“[C]rying out, ‘Men of Israel, help! This is the man who is teaching everyone everywhere against the people and the law and this place. Moreover, he even brought Greeks into the temple and has defiled this holy place.’ For they had previously seen Trophimus the Ephesian with him in the city, and they supposed that Paul had brought him into the temple” (Acts 21:28f ESV).
Acts records Paul being arrested. Having returned to Jerusalem with financial aid for the churches of Judea, he was in the temple out of respect for James’ words. Many people had heard Paul was an enemy of Moses, so he sought to disprove that rumor by taking part in a Nazarite vow. While in the temple, he was accused and assaulted. Finally, he was arrested by the Romans for causing a disturbance.
Let’s consider the accusations against Paul. It was claimed he was teaching everyone against the Jewish people, against the law of Moses, and against the temple. For a moment, think back to Stephen, one of the seven chosen in Acts 6. He was killed for similar reasons. Interestingly, Paul had agreed with that verdict and execution. I’m sure this irony was not lost on Paul.
But were these accusations true? Did Paul teach these things? Of course not! He taught Jews to continue observance of the law—though not for salvation. However, he did teach that Gentiles were not required to become Jews. Finally, did Paul bring a Greek into the temple?
Entering the inner area of the temple was only for circumcised males. There was a sign warning that anyone who entered uncircumcised would lose their life. Their fear was that the temple would now be defiled if an uncircumcised man entered. They had dealt with such things many times. Samaritans snuck in and scattered the bones of dead people. Antiochus Epiphany set up an altar to Zeus. Herod the Great installed a Roman Eagle (an unclean animal) over the temple. All resulted in a great deal of bloodshed. The people had fought throughout recent history to keep their temple undefiled. Paul was being accused of bringing a Greek into the inner precinct. To us, a minor thing. To them, a catastrophe.
Again, let’s consider the truth of this. The passage tells us some people had seen Paul with a Greek and assumed he had brought the man into the temple. The reasoning seems to go, “We saw Paul with a Greek. Now, Paul is here in the temple. He must have brought the Greek in with him.” When making such assumptions, people seldom ask, “But is the Greek here?”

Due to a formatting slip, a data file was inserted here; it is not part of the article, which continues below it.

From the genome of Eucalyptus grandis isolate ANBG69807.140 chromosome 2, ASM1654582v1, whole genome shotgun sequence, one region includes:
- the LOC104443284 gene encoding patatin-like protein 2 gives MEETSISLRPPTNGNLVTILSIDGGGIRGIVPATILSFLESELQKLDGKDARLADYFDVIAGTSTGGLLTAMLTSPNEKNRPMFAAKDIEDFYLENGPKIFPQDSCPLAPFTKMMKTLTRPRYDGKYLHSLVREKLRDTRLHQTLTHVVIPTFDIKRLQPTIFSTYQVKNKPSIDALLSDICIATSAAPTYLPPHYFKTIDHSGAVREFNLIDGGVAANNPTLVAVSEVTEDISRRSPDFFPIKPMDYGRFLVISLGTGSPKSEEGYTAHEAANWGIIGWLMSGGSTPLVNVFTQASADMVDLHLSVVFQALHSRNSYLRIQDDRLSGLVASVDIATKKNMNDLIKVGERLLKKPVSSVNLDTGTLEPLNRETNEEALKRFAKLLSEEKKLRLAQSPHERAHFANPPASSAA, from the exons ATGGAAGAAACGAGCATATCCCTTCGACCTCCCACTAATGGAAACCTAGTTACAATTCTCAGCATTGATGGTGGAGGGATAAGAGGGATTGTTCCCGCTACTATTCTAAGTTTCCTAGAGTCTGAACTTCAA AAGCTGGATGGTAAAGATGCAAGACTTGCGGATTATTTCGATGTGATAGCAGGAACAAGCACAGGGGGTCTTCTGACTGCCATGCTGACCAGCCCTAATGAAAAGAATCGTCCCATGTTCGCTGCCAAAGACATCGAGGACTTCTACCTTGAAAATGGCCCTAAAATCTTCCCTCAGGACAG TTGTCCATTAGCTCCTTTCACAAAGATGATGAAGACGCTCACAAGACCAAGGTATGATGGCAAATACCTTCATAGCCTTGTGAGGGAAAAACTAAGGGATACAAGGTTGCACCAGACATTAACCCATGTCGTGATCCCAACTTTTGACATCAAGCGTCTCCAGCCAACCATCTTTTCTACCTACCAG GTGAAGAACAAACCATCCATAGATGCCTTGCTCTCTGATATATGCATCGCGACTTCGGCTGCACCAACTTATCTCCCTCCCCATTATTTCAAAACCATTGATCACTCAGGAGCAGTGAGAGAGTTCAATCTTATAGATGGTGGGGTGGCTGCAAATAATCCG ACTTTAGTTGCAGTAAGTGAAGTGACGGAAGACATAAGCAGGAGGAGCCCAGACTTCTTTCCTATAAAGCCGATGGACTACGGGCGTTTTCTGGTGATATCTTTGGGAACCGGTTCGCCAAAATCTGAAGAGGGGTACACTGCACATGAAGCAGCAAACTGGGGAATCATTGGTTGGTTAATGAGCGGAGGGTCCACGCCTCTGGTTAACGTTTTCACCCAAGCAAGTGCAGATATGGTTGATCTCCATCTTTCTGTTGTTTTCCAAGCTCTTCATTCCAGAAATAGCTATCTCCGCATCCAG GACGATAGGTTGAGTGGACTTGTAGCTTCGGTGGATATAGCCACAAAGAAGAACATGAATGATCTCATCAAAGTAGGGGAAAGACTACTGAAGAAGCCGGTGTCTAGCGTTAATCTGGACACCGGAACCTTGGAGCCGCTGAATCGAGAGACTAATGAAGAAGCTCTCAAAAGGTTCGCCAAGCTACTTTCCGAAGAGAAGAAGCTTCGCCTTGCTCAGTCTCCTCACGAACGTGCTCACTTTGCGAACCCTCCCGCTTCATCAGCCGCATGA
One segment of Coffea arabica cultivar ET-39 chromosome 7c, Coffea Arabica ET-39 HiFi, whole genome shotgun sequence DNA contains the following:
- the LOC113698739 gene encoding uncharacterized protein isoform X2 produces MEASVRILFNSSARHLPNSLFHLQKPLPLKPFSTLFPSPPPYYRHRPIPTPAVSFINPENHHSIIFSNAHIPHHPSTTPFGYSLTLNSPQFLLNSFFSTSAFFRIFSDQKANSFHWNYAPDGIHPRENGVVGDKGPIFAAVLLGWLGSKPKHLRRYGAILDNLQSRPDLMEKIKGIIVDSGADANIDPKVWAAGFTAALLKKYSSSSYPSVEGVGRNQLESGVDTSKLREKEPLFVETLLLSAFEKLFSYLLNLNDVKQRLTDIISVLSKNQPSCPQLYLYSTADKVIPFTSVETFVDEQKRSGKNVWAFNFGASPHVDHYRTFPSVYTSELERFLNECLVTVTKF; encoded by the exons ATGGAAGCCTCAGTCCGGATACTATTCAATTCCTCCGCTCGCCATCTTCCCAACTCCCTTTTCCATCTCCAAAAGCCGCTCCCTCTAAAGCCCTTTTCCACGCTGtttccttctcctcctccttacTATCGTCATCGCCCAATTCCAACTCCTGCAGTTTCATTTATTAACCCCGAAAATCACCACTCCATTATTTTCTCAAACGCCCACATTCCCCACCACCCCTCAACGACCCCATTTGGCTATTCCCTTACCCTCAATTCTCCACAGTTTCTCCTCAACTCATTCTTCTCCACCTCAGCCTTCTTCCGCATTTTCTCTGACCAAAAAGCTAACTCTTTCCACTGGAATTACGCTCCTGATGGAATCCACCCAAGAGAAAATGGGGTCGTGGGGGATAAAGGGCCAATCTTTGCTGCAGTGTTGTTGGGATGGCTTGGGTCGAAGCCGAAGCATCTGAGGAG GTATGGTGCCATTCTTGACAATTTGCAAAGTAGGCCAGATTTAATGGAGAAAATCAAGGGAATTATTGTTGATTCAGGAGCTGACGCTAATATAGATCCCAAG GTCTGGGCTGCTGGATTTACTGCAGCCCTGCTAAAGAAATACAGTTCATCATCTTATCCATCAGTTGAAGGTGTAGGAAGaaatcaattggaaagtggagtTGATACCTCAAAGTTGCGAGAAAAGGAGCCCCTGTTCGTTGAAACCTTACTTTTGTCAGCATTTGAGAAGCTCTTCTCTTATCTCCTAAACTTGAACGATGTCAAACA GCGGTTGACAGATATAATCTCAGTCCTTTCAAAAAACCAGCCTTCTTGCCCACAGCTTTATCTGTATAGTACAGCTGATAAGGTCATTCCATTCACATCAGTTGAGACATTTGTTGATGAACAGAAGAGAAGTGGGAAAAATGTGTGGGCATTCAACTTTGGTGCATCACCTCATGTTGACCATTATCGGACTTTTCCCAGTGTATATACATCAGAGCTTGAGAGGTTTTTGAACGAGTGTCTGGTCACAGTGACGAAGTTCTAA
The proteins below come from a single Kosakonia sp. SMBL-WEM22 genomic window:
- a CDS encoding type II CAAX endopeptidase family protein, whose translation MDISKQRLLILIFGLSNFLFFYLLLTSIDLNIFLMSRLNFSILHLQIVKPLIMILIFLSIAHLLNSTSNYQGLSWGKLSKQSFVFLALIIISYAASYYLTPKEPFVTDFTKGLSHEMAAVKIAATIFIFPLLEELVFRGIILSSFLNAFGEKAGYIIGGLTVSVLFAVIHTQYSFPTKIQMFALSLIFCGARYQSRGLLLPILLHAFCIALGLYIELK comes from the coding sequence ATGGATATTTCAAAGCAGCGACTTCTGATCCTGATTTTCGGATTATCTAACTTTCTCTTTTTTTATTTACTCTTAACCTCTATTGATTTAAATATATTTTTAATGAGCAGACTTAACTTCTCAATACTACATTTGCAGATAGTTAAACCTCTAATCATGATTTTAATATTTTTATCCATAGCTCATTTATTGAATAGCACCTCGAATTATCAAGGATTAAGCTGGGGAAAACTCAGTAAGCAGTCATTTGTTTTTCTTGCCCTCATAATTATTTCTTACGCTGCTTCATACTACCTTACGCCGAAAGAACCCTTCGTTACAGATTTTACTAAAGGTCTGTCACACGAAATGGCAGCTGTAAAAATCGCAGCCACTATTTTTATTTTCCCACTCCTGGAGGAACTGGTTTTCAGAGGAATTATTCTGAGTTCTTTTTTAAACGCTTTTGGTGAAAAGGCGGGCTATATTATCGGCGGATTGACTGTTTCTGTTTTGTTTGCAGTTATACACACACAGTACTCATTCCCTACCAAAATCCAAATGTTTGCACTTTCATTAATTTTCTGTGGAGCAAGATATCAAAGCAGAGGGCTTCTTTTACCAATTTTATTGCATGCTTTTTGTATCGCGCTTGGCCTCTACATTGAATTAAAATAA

The accusations against Paul were not true. Did they care? Probably not. When accusations fit an agenda, those who share them seldom worry about the truth. This reminded me of something from our own day. Take a moment to look at Social Media posts. How many people share something not because they know it to be accurate but because they assume it would be?
Do you check to ensure what you share is true, or do you click to share with little concern for veracity? I understand that much of what is shared is because of emotion or because it attacks someone we disagree with. We see an article about some despised person being involved in an evil plot, so we share it. We do so without checking. We read about some conspiracy and share it because it aligns with our view of what certain people would likely do. No checking. No Google search. Nothing other than assumption.
When we do this, what are we actually doing? We may think that we are just sharing information for others to consider. But that is not all. When doing this, we are testifying to the truth of what we shared. When we click share, others take it as “This is true, and I want you to know about it.” But since we have not checked, we are bearing false witness. Scripture condemns this. As the people of God, we should not share anything we are not confident is accurate. But confidence is more than assumption. To be confident that something is true means looking into it. You may say, “But I don’t know how to look into it.” Then you can’t know if it is true. You choose to risk “bearing false witness” or remain silent by not sharing it. Perhaps you say, “But I don’t have time to check.” Then you don’t have time to share.
Even on Social Media, God’s people should be careful that their testimony is true. We must not share it if we don’t know it to be such. Some may think, “But then I won’t have much to share on Social Media.” I can only say, “And that is its own blessing.”